International Conference: Cold Atlantic. Cultural War, Dissident Artistic Practices, Networks and Contact Zones at the Time of the Iron Curtain
Museum Reina Sofía, Madrid
5-7 September 2016
This project is made possible through support from the Terra Foundation for American Art
The international conference Cold Atlantic seeks to highlight the transatlantic exchanges between North America, Europe, Africa and Latin America bringing into the fore other hubs of artistic exchange and influence, aiming not just to de-center the (still predominant) Paris-New York axis, but also to foster a discussion that gives a voice to cultural expressions that were generated outside the official power structures. Parting from the destabilization of the status quo, with the Bandung conference in 1955 and Hungarian revolution in 1956, these interactions and dialogues will be studied in the context of the Cold War. With this we aim to emphasize forms of mediation, dissidence and resistance that offered alternative responses to the ideological and aesthetic schism that dominated social, political, artistic and curatorial practices after WWII. Interrogating transatlantic artistic networks, the conference hopes to displace normative narratives of modernism in order to reveal a plurality of responses to the ideological call to cultural warfare that influenced intellectual and visual culture during the times of the Iron Curtain. This approach, we hope, will configure a new cartography of artistic practices and of institutional, extra-institutional, and political relations along various transatlantic axes during the Cold War.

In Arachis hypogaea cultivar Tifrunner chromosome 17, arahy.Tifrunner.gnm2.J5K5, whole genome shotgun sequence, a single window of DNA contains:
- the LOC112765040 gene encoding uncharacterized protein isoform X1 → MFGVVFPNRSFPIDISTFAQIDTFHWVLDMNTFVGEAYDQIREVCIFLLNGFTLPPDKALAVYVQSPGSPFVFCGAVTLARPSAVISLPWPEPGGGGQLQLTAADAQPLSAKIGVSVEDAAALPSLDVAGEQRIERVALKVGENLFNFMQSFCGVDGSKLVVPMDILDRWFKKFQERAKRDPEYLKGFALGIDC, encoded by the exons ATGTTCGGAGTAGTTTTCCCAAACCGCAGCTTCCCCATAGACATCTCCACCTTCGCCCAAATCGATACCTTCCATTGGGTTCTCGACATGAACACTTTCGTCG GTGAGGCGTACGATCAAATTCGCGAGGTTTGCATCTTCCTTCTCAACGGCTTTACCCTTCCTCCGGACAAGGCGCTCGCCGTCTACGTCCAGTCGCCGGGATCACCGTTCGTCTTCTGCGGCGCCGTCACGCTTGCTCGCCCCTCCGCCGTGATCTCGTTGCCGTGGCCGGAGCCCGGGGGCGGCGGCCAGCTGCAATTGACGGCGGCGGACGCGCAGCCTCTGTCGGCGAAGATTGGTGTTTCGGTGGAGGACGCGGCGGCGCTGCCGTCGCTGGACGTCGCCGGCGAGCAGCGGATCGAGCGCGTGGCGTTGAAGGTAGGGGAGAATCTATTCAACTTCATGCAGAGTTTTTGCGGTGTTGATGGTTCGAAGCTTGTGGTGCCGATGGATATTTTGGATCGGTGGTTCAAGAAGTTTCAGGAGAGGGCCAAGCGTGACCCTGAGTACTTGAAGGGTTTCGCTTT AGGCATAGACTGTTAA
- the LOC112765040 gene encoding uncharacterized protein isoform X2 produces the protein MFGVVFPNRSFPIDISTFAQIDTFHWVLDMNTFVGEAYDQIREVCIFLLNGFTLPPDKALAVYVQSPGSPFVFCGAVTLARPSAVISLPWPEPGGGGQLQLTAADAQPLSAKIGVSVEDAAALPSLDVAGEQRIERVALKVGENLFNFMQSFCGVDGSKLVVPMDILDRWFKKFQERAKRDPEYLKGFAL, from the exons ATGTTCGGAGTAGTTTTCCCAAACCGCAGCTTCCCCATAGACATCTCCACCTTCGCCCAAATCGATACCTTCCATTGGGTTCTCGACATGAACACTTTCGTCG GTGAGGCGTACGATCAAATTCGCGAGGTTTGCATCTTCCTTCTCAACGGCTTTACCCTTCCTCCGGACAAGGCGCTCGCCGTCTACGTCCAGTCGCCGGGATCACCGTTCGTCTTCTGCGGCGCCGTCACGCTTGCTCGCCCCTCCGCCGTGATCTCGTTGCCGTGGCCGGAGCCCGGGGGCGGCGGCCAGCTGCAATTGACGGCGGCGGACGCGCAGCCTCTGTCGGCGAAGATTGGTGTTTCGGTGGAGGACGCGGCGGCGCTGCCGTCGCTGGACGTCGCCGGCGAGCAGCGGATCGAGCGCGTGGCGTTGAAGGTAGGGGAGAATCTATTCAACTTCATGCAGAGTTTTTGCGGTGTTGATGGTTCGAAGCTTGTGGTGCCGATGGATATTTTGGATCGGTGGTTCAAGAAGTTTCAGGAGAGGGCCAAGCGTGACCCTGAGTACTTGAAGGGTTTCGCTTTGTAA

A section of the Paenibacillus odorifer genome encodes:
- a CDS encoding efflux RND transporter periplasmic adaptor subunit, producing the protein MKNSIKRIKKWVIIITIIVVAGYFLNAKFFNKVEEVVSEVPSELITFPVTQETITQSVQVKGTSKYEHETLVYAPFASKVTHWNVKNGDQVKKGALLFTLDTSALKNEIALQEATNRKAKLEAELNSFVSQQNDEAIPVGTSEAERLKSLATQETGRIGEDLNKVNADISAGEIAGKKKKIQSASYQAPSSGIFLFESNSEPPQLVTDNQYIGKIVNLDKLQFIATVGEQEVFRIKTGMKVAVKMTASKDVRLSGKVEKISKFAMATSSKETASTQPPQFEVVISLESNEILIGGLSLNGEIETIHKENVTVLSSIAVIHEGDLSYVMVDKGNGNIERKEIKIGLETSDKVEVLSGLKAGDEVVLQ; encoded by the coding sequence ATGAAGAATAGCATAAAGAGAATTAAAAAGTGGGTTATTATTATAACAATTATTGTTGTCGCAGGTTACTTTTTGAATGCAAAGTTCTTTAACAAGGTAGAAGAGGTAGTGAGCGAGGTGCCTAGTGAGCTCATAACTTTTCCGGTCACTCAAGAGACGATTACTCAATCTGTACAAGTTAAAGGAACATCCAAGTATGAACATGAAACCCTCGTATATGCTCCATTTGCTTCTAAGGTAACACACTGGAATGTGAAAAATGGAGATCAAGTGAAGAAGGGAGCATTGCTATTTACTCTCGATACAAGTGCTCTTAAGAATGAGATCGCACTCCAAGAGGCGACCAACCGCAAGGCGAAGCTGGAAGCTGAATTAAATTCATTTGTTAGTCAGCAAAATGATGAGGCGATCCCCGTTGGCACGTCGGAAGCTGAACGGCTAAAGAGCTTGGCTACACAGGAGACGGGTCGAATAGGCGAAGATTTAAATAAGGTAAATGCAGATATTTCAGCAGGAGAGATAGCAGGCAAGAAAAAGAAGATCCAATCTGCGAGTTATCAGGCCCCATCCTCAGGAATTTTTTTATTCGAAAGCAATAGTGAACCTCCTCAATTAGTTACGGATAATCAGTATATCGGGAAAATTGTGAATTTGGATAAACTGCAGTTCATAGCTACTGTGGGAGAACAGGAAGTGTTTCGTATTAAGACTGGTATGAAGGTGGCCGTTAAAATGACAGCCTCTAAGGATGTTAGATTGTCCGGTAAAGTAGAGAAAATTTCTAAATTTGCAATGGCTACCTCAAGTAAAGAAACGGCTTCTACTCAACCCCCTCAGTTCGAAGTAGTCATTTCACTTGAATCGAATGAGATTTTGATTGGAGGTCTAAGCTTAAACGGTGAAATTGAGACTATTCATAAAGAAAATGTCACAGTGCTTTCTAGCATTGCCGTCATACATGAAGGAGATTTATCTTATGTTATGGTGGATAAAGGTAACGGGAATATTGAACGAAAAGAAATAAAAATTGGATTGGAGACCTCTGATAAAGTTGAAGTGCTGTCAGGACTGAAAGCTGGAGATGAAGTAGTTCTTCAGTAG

Reassessing the intertwining of artistic practices, material culture, resistance and politics is an important step toward reconsidering the existent competing narratives of modernism(s). Such a task does not just show alternatives to dominating Western views, but also highlights the links that often served as gateways for dissident responses to the geopolitics of the Cold War – a period that has shaped greatly the configuration of the contemporary globalized world. Spain’s own ‘peripheral position’ vis a vis England, France, and the United States will provide an interesting platform from which to rethink the role of modern art as well as questioning the narratives of modernity and progress that have dominated the study of modernism.
The conference will be organized around four panels:
Networks and ‘contact zones’ for a non-aligned geopolitical order
From the 1955 conference of Bandung, the Non-Aligned Movement (NAM) offered an alternative to the bipolar division of the world imposed by the two superpowers. The choice to look for another configuration of the world did not just create a league of peripheral nation-states but inspired as well cultural and artistic formations. This priority axis of Cold Atlantic aims to encourage transnational studies seeking to expose the networks of collaboration and contact zones developed by artists, critics, curators or institutions in dialogue with or inspired by the NAM. Thus, we hope to reveal the way in which these alternative constellations contributed to the development of a transatlantic (and transcontinental) culture and to show in how far those entanglements helped to subvert the bipolar geographies of the Cold War.
Resistance, dissidence and utopia(s)